Slope Stability

Cliff failure. Simulated failure sequence of a 20 m high homogenous cliff with an undercut depth of 9 m.

Conventionally, the stability of rock slopes is assessed using limit equilibrium methods. Often these methods are limited to the study of planar or wedge instabilities and other complex failure kinematics (e.g., toppling) are generally not addressed. It follows that the failure mechanisms are often overlooked in the assessment of the hazard of instability and, subsequently, the risk to down slope structures. Furthermore, quantitative prediction of rock fall and run-out trajectories is of extreme importance in hazard assessment of natural and engineered slopes and in the design of protective measures. Although a more accurate representation of the slope behaviour can obtained by continuum-based numerical models, these models cannot fully describe the observed complex failure mechanisms characterized by a combination of intact material breakage, sliding along discontinuities, and rigid body instability.

Geomechanica’s Irazu simulation software can reproduce multiple modes of instability as well as the subsequent fragmentation, runout, and trajectories of failed material without assuming the mode or volume of failure a priori. Since Irazu can account for internal stress distribution, interaction between discrete blocks, and intact material fragmentation, it has the potential to largely overcome the drawbacks associated with limit equilibrium analyses and simulate the entire process’ dynamics. An Irazu model is able to capture several phenomena related to rock slope stability, including:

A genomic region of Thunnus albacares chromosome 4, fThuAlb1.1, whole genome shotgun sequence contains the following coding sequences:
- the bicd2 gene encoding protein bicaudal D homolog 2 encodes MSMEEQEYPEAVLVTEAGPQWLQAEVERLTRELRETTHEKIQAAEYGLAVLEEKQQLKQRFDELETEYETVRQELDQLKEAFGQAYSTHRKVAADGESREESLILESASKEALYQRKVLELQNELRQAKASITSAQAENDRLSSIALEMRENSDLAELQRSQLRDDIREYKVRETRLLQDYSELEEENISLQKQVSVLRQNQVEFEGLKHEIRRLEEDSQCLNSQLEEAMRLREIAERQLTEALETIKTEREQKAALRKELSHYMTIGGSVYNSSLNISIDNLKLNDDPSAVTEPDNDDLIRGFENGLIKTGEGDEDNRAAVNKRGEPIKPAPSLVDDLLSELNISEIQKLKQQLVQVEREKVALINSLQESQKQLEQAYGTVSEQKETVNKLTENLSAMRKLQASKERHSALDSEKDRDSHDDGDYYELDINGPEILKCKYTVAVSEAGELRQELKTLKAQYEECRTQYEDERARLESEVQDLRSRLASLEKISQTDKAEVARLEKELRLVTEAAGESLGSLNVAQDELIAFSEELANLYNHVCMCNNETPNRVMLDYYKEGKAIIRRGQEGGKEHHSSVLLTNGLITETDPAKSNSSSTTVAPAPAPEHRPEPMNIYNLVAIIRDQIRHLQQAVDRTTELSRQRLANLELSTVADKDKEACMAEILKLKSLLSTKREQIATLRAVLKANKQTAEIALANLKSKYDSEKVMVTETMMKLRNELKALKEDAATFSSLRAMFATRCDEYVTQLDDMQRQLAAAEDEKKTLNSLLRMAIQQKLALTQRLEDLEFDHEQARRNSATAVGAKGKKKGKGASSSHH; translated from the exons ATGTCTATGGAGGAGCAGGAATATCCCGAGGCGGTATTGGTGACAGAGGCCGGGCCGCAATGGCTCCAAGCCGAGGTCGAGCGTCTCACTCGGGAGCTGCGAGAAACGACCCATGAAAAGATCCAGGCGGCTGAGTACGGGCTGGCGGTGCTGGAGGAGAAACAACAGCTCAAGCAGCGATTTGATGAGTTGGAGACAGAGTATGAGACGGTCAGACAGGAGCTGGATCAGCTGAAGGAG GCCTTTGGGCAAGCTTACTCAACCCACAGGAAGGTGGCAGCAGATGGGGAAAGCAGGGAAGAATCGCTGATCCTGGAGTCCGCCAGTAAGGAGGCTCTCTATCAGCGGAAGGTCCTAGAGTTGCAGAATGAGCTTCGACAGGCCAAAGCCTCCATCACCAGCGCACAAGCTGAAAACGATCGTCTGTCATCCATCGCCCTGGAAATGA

• Planar sliding and toppling failure
  • Progressive failure (crack nucleation, growth and coalescence)
  • Rock falls
  • Dynamic fragmentation

Further Reading:

  • Lisjak A and Grasselli G (2011). "Rock slope stability under dynamic loading using a combined finite-discrete element approach". In Proceedings of the Pan-Am CGS Geotechnical Conference. Toronto. 2-6 October, 2011.
  • Lisjak A and Grasselli G (2010). "Rock impact modelling using FEM/DEM". In Proceedings of the 5th International Conference on Discrete Element Methods. London. 25-26 August, 2010.
  • Lisjak A, Spadari M, Giacomini A and Grasselli G (2010). "Numerical modelling of rock falls using a combined finite discrete-element approach". In Proceedings of the Rock Slope Stability Symposium. Paris. 24-25 November, 2010.
Simulation highlights
  • No need for assuming the failure mode a priori
  • Deformable and fracturable rock
  • Rock fall trajectories with dissipative impact model
  • Rock joint shear strength degradation
  • Static and dynamic loading
  • Discrete Fracture Network (DFN) capability with frictional or cohesive discontinuities

Failure of a 190 m high open pit slope with a pre-existing discrete fracture network (DFN). DFN properties were dip: -45 ± -4.5º, spacing: 4 ± 0.4 m, length: 8 ± 0.8 m, and bridge: 8 ± 0.8 m.